On my last full day in Tokyo, I went to Odaiba, a coastal part of Tokyo which is known for its iconic Rainbow Bridge, its tiny statue of liberty and beaches.
Soon after exiting the very fancy Tokyo Teleport train station, I found myself on an overhead walkway. Walking on the ground is made redundant, the bridge is well connected to all the important places in Odaiba. The view from the bridge is beautiful. There are sign boards and maps everywhere, for tourists to get more and more excited by all there is to see in the area.
|An aerial view from one of Odaiba’s overhead walkways|
Odaiba, being a coastal area, is much cooler than the rest of the city. With the clear sky and sunny weather, Odaiba reminded me of a little bit of Florida and a lot of Disneyland. There is very little grey to be seen. Buildings are either made of steel or of cement walls painted in bright colors. Many of the buildings in Odaiba are of architectural importance, such as the Fuji TV headquarters, Shinonome Canal Court and Tokyo Big Sight. The pavements are light pink and I saw very few people walking around in black and white suits with briefcases. I frequently saw glimpses of docks and ships. Odaiba seemingly comprises of offices, hotels and entertainment facilities. An interesting fact about Odaiba that shocked/surprised me is that its an artificial island made of garbage. More such islands are coming up for the 2020 Olympics.
|Shinonome Canal Court, an innovative public housing project in Odaiba|
Tokyo Dock, which is a great place for a view of the Rainbow bridge and the mini statue of liberty, is another overhead walkway. It is full of malls, restaurants and entertainment places such as Madame Tussauds and indoor theme parks for kids. The decor of Tokyo dock was the cutest, and there were speakers playing music in the potted plants along the railing.
Rainbow Bridge looked magnificent, and very very long. It is about 800 meters long. Instead of having one curve towering upwards like most other bridges I’ve seen, Rainbow Bridge has two. Also, it had two roads, one on top of the other. The lower road is for the train to go through, and apparently for pedestrians to walk on. The upper one is for regular vehicles. The Rainbow Bridge lights up at night and as per my host mum, is quite a popular destination among couples. Unfortunately I didn’t get to see the lighted up Rainbow bridge which is featured on every other postcard of Tokyo, but I’m happy to have seen it nevertheless.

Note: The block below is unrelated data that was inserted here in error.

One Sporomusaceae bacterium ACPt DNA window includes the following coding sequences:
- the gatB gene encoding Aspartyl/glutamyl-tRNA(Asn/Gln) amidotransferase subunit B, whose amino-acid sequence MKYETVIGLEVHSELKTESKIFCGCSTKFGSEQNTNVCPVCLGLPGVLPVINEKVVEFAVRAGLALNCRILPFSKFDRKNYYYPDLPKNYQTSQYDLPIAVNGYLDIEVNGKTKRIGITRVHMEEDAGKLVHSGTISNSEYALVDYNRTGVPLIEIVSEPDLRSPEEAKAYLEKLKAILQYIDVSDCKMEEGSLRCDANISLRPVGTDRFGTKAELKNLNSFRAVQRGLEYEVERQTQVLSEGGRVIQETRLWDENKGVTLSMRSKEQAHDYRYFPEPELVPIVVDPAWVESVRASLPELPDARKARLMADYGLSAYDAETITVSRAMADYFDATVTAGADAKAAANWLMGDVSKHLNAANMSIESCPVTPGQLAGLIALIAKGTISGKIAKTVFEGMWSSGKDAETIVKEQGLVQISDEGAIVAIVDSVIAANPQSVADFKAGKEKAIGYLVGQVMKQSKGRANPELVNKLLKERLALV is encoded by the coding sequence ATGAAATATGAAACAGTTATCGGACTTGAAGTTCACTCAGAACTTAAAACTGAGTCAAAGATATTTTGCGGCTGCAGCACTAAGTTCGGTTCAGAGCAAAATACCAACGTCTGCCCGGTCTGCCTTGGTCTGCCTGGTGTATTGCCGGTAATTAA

I took a different train on the way back which was on the Yurikamome Line. I was pleasantly surprised to find the train going through the rainbow bridge. The train was on the bridge for a seemingly long time. At the end of the rainbow bridge, there is a circular loop, which I later learnt is for vehicles to descend from the elevated Rainbow Bridge. The view from the train was amazing even after it had left the Rainbow Bridge behind. It felt more like a joy ride and I considered it a luxury to be taking this train to as a means of transportation. When I got off the train and transferred lines back to one of Tokyo’s subway lines, the contrasting stuffiness and monotony of it struck me.
I’m glad I got to go to Odaiba. It’s so different from the rest of the city. It makes me realize that the sheer size and scale of Tokyo also makes it very diverse. Tokyo’s quirks have jumped at me throughout the past four and a half weeks, and it has surprised me in small ways. While studying the map of Tokyo’s trains and trying to identify areas and train lines that I am now familiar with, I realized that Tokyo is much bigger than I initially thought. Although I was happy to find myself familiar with a fair number of areas of Tokyo, there were train lines I hadn’t heard of and areas in the periphery of the city which I didn’t know existed.
After spending the morning at Odaiba I went to class where we watched the movie Tokyo Waka. Believe it or now, it is a documentary about crows in Tokyo. Crows have been quite a problem in the city. They are huge and fearless. They often attack people. Crows live on garbage which can be quite an issue for city’s cleanliness, since they aren’t very particular about how neatly they eat. A few years ago, the crows’ population was too large and became a problem for the city. So the Tokyo government made active efforts to reduce the population.
|For my second last dinner with the Oi family, I got to eat octopus with Japanese mustard for the first time (top right on the black plate). Among other new dishes were garlic pickle (left top on the black plate) and kanten noodles (slippery transparent noodles on the bottom right-they have a sweetish taste)|